Nepal Battles with Layers of Crisis
Nepal has been struggling to mitigate the crisis created by the COVID-19 virus but in combination with the chaos unleashed by the onset of monsoon, it has posed a considerably higher multi-risk situation. As the country continues to reel under the virus, districts like Palpa, Manang, Pyuthan, Syangja, Lamjung, and Bajura have been hit hard by rains. Sindhupalchok district appears to be the most affected, with hundreds of houses under water as the Melamchi River gushed into markets and settlements, destroying houses, displacing thousands of people, with several missing and some possibly dead. The areas affected by floods are also mostly the same areas affected by the 2015 earthquakes. Before the rains, Nepal had seen its worst wildfire season with nearly 2,000 raging fires.
While floods are categorized as a natural disaster, such disasters are exacerbated when areas are plundered for resources and houses and road are built along fragile slopes. Furthermore, mountainous districts such as Manang receiving heavy rainfall and floods, despite being a dry region is worrisome say meteorologists. According to them, the rainfall patterns during the pre-monsoon months of March to May need to be analyzed to understand the cause. However, there is little effort in recognizing these hazards that may arise from a system or its environment, documenting their unwanted consequences, and analyzing their potential causes. Therefore, the loss of life and property is also a display of the government’s failure to plan responses to such disasters despite Nepal being a country highly vulnerable to such geophysical calamities.
Nepal’s daily tally of new infections has been steadily going down after lockdown like prohibitory measures were implemented in the Kathmandu valley and districts showing high levels of infections. However, the highly infectious new AY.1 variant of Covid-19 has also been detected in swabs of infected individuals collected by The National Public Health Laboratory from various places across the country. Earlier in May, highly infectious sub-lineages B.1.617.2 and B.1.617.1 were confirmed in Nepal and found responsible for a new surge in the infection. Public health experts called for scaling up tests especially in rural areas where the outbreaks have been alarming. Experts have also said that infections, severity and deaths should be viewed simultaneously and tests must be scaled up, stressing that while declining number of infections and deaths could be a sign of recovery, when viewed in isolation, these numbers can also be misleading when assessing the overall impact of the virus. However, the government’s plan to conduct mass antigen tests across Nepal to identify clusters and hotspots, failed to receive support from the public. Analysts suggested that, prohibitory orders, fear and lack of awareness among the public is responsible for the poor public participation in the antigen testing campaign.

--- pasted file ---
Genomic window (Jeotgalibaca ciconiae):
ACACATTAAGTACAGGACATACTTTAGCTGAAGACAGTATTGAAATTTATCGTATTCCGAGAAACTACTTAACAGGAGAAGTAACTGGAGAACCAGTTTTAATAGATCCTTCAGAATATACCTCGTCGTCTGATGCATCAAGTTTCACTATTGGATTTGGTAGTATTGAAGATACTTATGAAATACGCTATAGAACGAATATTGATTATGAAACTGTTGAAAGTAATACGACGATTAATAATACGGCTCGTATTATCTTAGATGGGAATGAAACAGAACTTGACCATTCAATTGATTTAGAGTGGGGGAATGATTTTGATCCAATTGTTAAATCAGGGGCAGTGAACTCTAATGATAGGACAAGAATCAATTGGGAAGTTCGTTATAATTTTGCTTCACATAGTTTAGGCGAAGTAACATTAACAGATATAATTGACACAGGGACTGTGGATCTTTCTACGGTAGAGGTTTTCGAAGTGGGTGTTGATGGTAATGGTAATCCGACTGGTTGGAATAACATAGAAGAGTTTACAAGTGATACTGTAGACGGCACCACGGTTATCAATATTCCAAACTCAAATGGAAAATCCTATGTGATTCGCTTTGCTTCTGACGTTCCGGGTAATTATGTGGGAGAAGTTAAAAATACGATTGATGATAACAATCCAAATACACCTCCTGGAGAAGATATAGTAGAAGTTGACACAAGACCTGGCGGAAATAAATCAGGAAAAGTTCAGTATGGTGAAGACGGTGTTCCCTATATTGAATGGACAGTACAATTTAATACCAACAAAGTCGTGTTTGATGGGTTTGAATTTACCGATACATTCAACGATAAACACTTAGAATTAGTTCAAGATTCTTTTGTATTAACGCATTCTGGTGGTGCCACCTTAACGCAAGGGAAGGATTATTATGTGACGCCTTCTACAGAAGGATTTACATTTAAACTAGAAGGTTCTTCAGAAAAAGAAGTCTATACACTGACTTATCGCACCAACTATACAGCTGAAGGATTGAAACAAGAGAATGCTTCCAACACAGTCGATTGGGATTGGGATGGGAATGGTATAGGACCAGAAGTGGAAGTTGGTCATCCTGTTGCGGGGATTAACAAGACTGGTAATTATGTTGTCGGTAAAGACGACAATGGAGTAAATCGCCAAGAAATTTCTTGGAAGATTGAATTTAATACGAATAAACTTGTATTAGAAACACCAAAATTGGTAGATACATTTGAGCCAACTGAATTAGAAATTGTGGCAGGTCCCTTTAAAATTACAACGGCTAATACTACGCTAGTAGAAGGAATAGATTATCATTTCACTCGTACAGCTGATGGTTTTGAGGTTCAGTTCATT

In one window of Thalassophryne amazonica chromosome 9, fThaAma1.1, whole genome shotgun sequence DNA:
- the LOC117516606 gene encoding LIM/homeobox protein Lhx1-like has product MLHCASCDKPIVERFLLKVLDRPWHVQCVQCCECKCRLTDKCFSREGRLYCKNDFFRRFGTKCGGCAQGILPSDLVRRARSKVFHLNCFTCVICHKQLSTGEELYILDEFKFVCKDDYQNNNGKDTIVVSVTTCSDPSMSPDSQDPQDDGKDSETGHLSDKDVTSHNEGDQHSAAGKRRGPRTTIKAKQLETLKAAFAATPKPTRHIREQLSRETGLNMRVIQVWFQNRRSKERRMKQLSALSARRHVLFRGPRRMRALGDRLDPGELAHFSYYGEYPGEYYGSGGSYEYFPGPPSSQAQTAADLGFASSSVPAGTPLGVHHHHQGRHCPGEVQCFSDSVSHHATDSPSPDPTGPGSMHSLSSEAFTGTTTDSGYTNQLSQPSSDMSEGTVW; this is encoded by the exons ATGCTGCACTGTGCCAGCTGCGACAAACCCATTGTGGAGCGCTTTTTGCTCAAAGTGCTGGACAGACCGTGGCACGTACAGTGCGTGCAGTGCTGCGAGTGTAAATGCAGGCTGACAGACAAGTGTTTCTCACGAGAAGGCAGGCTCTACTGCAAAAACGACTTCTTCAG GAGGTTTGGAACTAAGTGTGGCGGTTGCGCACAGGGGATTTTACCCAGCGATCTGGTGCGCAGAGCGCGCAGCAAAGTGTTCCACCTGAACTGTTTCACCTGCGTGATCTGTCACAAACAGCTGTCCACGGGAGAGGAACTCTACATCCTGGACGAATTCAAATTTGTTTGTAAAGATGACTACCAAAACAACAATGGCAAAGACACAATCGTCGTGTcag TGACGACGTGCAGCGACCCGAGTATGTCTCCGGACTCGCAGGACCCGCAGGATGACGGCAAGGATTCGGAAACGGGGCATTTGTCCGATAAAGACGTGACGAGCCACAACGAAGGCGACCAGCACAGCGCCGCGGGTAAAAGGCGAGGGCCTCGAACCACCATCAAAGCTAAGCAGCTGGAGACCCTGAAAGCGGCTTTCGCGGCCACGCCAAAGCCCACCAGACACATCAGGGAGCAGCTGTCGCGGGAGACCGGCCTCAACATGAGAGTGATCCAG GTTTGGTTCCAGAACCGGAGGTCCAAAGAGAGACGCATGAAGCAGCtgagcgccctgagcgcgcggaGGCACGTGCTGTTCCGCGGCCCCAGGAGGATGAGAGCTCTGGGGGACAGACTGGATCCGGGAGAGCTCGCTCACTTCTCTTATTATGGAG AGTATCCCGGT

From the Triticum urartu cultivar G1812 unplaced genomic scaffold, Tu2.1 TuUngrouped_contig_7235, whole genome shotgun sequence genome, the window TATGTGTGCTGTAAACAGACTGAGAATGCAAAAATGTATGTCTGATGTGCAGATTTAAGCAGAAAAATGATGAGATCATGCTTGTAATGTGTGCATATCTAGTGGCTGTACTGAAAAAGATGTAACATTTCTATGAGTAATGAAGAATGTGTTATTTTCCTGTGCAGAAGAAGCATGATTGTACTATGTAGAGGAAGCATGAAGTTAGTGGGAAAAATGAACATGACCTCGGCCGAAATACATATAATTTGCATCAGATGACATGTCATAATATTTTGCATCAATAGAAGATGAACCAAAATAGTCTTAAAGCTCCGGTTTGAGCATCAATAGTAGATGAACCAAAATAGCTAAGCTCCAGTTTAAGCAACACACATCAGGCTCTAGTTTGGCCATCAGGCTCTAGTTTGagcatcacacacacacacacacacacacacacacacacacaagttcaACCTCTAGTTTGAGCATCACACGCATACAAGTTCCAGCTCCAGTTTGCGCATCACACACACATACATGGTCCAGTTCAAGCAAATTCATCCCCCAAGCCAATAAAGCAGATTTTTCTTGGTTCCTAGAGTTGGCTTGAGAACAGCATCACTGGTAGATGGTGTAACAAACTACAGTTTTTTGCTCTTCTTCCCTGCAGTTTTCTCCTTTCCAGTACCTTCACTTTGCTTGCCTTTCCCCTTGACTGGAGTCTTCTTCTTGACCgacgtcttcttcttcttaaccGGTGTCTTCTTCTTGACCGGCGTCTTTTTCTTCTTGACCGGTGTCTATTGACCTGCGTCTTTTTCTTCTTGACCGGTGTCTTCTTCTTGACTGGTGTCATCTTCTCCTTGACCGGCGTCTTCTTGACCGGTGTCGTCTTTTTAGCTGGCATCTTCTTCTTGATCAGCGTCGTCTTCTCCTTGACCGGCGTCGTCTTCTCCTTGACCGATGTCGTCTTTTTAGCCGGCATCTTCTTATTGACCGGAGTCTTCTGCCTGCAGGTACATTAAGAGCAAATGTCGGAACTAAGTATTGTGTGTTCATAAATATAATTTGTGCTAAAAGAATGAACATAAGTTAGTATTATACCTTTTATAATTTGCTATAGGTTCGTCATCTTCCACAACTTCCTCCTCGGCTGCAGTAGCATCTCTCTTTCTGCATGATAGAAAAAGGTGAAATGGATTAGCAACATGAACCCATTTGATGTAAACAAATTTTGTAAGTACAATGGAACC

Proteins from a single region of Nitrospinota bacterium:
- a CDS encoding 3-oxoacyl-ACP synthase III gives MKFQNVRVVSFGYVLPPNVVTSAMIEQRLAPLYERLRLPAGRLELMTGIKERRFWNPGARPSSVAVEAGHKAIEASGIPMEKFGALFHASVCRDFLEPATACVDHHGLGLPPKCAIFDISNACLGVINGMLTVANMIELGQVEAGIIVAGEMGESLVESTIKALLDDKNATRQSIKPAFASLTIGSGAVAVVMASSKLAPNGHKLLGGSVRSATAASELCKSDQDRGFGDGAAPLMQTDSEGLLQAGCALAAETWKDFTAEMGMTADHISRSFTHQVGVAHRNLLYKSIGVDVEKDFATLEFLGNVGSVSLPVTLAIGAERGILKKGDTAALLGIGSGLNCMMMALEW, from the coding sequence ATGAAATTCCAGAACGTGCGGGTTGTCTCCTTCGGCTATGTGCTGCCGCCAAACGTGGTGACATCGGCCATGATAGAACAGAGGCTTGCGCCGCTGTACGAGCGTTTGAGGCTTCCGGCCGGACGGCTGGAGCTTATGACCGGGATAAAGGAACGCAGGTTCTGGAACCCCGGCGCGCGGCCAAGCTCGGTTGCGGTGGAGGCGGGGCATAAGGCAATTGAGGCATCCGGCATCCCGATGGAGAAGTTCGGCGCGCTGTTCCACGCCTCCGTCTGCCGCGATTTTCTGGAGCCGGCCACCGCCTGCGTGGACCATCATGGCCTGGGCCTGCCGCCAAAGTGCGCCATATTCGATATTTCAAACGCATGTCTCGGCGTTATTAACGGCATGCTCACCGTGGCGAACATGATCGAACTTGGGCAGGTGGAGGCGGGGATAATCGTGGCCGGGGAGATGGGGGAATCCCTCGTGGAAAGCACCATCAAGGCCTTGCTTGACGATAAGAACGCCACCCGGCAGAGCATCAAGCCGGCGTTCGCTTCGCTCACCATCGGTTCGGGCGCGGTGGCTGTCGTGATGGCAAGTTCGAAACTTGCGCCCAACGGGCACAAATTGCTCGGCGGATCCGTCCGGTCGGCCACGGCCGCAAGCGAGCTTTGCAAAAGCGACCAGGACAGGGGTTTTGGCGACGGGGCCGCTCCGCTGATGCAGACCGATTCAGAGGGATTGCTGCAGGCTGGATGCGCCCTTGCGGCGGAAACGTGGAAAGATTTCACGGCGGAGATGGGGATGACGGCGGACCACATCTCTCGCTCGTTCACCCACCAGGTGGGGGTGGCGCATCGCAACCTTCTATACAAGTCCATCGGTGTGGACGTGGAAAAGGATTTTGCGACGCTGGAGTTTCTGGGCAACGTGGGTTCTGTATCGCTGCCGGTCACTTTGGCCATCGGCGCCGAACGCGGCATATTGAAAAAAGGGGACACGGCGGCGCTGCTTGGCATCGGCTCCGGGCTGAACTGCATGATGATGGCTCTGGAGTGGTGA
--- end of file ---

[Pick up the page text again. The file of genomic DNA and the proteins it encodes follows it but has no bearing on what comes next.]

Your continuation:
Experts in India and the UK have suggested that the third wave of the pandemic which can hit its peak between October-November is underway, adding that the threat of new strains emerging and causing infections to spread faster also looms large. Such news comes as a major concern for Nepal, given low vaccination coverage, the government’s lack of efforts to diversify sources of vaccines, the complacency of the general public, and extending the lockdown no longer viable. The country is still struggling to contain the second wave of the pandemic and authorities are unprepared in the face of the threat of a third wave. Despite there being many lessons to be learnt from the first wave of the pandemic, the Nepali government resorted to politicking, delayed responses, mixed and false messaging, denial, and lack of serious intent to consider the advice of experts.
The double hazard situation that Nepal is currently in has hit the community as health and emergency systems are under more pressure. This situation also runs the risk of an increase in the infections among displaced individuals. As Nepali politicians continue to engage in one upmanship, the Covid-19 pandemic and an unforgiving monsoon continue to wreak havoc in the country, making it difficult to keep an optimistic view of the future for Nepal.